With gross domestic product (GDP) up 3.1 percent in the second quarter of 2019, seasonally adjusted, annualised, and 0.9 percent for the year to June 2019, the markets have responded positively.

The rand appreciated by some 10 cents on publication of the data and bond yields declined by about 10 basis points.

It is comforting to see that we have avoided a technical recession, but most interesting is to note the severe impact that load-shedding can have on the country. We had significant load-shedding in the first quarter of this year, almost nothing in the second quarter, and the impact is clearly visible.

At the same time, the global environment stabilised somewhat in the second quarter of this year, resulting in better performance from exports as well as mining and manufacturing, with less disruptive strikes in the mining sector, in particular, as seen in the previous quarter.

What we can also see is that in an economy where there are many structural issues, if we can sort them out and everything falls into place - if we can get Eskom to a sustainable place - then 3.1 percent growth is still achievable in this economy.

If we can replicate this performance and roll it out over a year, then we have the potential to reach 3 percent annual growth. Unfortunately, at only 0.9 percent, the year-on-year growth remains below the population growth of 1.3 percent, so we can expect unemployment to continue increasing.

It is essential to lift annual GDP growth to be in line with or above the population growth to address unemployment. Then we need to advance to the stage where we can start to create jobs. If we continue down this track, it will be possible in the next three to five years.

Another reason to be upbeat is the 6.1 percent growth in gross fixed-capital formation (GFCF) seen over the quarter - the first time in the past five quarters that South Africa has seen posted a positive GFCF figure.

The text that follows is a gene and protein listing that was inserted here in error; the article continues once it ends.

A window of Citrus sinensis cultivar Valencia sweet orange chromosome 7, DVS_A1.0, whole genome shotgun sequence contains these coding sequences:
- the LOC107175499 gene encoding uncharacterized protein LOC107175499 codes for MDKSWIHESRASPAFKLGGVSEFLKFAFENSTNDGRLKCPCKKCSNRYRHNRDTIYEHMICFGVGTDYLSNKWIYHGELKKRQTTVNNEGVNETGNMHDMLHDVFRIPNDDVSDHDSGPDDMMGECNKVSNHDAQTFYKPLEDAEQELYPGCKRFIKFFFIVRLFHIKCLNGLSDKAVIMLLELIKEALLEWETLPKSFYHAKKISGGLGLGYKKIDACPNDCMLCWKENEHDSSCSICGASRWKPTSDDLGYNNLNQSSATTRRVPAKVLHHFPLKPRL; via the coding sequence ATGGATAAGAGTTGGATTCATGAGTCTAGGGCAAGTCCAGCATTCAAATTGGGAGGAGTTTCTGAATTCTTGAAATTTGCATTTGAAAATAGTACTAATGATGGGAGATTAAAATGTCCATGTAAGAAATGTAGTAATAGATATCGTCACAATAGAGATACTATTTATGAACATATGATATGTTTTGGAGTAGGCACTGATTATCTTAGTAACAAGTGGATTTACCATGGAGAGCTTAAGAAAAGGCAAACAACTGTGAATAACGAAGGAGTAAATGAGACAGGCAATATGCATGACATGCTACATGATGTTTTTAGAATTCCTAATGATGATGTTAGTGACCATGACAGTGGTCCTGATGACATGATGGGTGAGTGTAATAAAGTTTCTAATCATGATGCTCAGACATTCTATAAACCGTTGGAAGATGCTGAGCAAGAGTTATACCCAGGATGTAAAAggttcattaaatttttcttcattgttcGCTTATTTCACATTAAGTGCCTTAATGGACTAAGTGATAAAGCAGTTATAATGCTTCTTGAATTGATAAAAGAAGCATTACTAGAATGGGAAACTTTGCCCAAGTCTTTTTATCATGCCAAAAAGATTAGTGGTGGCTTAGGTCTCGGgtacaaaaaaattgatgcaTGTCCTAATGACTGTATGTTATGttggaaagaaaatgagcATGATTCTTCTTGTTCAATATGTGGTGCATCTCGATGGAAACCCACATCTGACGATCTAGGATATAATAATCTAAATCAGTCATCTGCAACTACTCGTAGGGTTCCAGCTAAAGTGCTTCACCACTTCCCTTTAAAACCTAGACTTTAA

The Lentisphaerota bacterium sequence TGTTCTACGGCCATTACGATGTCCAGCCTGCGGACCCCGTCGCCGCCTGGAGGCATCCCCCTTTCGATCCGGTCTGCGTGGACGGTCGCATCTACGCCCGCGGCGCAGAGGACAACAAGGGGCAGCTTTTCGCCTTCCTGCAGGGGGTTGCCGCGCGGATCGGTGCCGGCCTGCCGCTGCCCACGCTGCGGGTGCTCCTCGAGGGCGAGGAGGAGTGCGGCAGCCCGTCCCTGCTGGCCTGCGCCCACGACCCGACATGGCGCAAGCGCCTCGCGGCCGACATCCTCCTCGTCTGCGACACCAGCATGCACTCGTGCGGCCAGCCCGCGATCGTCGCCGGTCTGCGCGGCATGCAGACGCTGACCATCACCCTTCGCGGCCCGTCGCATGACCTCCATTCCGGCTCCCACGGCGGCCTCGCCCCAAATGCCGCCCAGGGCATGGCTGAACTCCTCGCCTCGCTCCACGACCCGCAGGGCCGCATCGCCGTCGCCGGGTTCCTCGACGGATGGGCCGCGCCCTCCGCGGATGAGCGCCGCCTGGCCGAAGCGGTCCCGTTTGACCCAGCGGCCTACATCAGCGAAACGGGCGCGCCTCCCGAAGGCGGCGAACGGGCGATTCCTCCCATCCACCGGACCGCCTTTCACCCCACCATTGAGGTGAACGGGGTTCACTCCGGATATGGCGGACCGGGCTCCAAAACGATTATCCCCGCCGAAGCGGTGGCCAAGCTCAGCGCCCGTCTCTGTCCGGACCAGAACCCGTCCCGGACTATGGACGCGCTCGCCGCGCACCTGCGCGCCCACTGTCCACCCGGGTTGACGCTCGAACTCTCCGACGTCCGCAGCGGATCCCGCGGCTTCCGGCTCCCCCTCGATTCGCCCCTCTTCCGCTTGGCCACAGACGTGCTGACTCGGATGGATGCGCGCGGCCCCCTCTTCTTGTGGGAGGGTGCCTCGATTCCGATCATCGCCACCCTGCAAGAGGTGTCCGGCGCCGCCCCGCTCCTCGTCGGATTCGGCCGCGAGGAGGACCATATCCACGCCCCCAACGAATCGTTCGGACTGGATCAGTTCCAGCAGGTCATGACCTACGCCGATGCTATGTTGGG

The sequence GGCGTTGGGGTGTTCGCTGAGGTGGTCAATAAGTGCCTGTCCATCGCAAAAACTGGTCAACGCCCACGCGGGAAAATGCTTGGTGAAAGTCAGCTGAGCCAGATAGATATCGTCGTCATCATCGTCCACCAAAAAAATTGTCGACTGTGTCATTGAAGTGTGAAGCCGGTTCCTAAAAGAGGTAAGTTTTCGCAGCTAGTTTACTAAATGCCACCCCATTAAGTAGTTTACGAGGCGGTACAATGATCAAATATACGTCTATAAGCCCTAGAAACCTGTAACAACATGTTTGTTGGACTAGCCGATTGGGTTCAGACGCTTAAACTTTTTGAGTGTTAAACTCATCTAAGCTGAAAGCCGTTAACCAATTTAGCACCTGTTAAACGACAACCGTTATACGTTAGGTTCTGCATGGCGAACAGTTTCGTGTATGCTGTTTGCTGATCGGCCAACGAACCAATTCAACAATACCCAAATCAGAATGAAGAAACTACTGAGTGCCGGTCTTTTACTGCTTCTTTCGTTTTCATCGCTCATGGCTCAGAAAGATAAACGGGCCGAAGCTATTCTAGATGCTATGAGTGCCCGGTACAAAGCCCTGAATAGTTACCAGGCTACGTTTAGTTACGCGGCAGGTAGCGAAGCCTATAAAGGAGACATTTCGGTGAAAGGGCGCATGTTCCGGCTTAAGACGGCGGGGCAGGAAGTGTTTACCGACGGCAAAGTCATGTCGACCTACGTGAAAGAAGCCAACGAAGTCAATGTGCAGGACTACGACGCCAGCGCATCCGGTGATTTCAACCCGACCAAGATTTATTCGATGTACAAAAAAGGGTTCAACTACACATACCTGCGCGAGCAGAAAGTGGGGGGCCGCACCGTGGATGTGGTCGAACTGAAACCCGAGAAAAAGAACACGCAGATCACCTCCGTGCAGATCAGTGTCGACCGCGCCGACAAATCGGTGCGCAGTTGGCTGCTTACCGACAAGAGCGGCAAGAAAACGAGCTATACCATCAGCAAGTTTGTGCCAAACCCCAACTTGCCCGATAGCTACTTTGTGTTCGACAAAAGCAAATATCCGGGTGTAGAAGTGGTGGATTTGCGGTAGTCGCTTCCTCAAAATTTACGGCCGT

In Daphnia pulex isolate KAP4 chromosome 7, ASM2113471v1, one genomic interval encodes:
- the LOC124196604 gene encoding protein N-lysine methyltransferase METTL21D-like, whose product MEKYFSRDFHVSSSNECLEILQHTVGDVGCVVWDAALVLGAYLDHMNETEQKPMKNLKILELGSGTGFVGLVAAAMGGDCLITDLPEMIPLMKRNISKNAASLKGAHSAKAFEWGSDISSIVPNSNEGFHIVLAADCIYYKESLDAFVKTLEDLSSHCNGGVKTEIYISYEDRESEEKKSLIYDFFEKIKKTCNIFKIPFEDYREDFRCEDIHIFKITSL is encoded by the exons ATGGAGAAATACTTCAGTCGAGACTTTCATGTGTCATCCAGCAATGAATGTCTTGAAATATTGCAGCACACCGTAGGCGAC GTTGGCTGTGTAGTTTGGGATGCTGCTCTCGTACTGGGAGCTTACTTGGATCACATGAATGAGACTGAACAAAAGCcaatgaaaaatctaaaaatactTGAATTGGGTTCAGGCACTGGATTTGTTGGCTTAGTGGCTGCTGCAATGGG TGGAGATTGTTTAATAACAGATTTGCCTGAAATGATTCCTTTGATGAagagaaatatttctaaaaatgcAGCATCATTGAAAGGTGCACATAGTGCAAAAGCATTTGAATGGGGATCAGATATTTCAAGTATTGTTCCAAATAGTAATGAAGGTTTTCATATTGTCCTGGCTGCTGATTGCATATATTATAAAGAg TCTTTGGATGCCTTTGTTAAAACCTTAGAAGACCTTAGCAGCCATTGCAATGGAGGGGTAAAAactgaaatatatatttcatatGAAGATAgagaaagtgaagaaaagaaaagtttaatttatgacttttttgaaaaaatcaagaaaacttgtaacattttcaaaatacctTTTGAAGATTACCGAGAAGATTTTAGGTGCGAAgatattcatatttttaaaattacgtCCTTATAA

Regarded as a leading indicator, GFCF reflects willingness to invest back into the economy by buying capital items such as transport equipment, machinery, building and the like. This is a clear indication of positive sentiment and activity. It also dovetails with the uptick we have witnessed in foreign direct investment flowing into the country.

It is also encouraging to see that private consumption expenditure is up 2.8 percent indicating that consumers are no longer on their knees, despite high fuel prices, low social grant hikes, a higher VAT rate and high unemployment.

This growth in consumption has, amazingly, come largely from sales of durable goods, with semi-durables being second in line followed by non-durables and services. This points to a slightly better environment for the consumer.

We saw -3.1 percent in the first quarter and +3.1 percent in this quarter, almost cancelling themselves out. It will, of course, depend on what transpires in the next two quarters, but even if we print 2 percent in both of the next two quarters, that will only bring us to a growth number for 2019 of just below 1 percent. This is still much weaker than what was budgeted for in February, although slightly better the than current estimates.

Maarten Ackerman is chief economist and advisory partner at Citadel.

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